When my family arrived in St. Augustine, we were surprised by the small-town feel, excellent beaches, and amazing food. As a history guy, I had wanted to visit the first permanent settlement in America since we had moved to Florida three years prior, but life and Covid had gotten in the way.
This year, my wife wanted to do something special for my 40th birthday, so we loaded up and spent the weekend at St. Augustine, and I must say it was a pleasant trip.
We arrived on Saturday and drove into the heart of tourism near Castillo de San Marcos, where I first laid eyes on the oldest fort still existing in America. It took me back to a feudal Europe with its stone walls and innovative design. It is the only remnant of feudal Europe that exists in America.
On the first day, we drove around a packed city and were unable to find a parking spot, so we decided to return to our Airbnb and grab a bite to eat at Conch House, where I had an excellent flounder.
St. Augustine is a bit like an amusement park without the rides. There is so much history within the downtown that it would be easy for a history guy like me to spend a week and not see everything. When we first arrived, I thought it would just be the fort and did not expect the heavy traffic. If you have limited time to spend at the historic location, then I would advise going on a weekday so you can make the most of your time.
I returned to Castillo de San Marcos on Monday morning when the traffic was light to begin my historical investigation of the fort. While I knew some of the histories behind this landmark, I was ignorant of most of it.
Here is a list of five things I learned about Castillo de San Marcos.
1. St. Augustine and Castillo de San Marcos Were Many Years Apart
It is important not to get confused with the founding of St. Augustine and the building of Castillo de San Marcos. That may seem obvious for some, but for a history guy like me, it was not. I thought the fort was built and then it was settled by others, but that is not the case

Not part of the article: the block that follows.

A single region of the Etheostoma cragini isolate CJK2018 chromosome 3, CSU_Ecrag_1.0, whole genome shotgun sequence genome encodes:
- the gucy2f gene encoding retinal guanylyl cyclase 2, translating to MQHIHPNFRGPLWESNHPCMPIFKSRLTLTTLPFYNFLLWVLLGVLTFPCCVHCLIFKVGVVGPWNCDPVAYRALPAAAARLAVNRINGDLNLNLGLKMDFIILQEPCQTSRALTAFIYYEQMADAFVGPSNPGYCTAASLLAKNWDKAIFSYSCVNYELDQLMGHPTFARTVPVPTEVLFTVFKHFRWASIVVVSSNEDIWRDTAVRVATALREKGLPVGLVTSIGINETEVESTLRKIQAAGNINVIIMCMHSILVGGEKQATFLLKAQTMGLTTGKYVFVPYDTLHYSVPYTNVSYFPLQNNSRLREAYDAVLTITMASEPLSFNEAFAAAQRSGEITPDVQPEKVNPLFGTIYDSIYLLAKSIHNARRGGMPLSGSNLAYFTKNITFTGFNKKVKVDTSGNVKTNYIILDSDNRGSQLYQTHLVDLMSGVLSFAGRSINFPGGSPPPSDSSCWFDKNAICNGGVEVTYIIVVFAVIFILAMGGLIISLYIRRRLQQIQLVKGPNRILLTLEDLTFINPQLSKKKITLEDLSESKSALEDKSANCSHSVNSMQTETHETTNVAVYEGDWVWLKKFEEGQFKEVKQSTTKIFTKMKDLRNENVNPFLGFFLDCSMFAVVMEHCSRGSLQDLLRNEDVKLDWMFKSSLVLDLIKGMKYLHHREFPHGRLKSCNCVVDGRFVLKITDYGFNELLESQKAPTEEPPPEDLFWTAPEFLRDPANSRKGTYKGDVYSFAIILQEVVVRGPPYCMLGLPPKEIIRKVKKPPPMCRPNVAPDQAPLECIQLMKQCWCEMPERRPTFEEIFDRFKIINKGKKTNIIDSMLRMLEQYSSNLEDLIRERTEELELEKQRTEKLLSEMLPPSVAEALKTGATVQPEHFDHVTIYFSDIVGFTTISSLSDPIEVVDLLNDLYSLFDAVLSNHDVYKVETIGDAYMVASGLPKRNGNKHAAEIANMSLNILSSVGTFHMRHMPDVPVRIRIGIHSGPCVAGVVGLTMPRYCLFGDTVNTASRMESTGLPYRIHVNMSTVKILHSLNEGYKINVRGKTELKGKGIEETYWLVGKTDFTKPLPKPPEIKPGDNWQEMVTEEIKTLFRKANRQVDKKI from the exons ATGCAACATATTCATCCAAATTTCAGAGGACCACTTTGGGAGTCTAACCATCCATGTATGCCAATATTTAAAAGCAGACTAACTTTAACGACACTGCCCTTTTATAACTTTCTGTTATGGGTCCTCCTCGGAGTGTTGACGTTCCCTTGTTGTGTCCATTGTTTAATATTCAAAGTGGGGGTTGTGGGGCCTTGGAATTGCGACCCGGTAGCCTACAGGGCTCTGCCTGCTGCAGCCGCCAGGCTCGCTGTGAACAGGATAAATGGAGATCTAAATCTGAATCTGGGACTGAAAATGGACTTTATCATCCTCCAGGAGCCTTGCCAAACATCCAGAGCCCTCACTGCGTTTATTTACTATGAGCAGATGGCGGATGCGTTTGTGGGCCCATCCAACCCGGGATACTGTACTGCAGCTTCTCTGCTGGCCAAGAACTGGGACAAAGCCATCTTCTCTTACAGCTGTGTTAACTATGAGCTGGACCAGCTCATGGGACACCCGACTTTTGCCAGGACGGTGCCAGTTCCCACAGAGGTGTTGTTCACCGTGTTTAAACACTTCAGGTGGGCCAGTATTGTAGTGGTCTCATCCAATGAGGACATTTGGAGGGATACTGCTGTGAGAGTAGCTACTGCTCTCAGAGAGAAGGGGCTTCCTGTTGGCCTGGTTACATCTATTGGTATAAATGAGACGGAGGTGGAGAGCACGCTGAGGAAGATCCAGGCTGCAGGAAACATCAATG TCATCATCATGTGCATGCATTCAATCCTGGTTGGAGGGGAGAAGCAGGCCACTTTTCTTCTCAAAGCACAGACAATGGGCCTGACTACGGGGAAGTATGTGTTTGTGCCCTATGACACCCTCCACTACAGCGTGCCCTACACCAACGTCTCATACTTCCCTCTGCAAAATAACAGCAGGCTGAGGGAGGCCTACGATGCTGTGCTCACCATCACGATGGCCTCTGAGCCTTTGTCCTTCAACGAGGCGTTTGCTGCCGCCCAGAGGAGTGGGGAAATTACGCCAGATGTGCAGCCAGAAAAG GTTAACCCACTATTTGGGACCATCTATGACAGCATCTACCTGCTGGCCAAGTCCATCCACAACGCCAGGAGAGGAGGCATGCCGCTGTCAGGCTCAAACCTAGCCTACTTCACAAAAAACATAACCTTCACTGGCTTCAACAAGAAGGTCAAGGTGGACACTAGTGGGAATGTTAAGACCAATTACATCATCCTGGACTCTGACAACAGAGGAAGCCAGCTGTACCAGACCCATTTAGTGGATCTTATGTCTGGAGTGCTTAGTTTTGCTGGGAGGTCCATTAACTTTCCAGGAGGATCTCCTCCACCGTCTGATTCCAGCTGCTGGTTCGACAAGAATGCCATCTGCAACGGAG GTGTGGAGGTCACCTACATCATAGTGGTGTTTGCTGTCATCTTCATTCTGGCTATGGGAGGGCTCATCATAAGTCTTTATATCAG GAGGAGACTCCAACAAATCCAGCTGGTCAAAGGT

St. Augustine was founded in 1565 by Spanish Conquistador and explorer Pedro Menéndez de Avilés, 40 years before the founding of Jamestown and over 50 years before the founding of Plymouth and Massachusetts Bay. At the time of its founding, the Spanish was the dominant power in Europe and was building a monopoly of colonies within the Caribbean.
However, things began to shift quickly, and the English began to gain power. Sir Francis Drake sailed to St. Augustine in 1566 and razed the entire colony. The Spanish then knew it was time to begin to fortify the colony in order to protect their interests.
Wooden fortifications were made, but Castillo de San Marcos was not part of that building project.
It was not until the English began to settle and build the fort of Charleston and the raid of Robert Searles that the Spanish knew it would be important to build a sophisticated fortification that could withstand English attack.
Construction started on the fort in 1672 and would not finish until 1695.
2. Castillo de San Marcos Was Never Conquered
Florida and the National Park are located in the United States, so one can only assume that at some point, America conquered the area. However, that is not the case.
The timeline of the fort is interesting.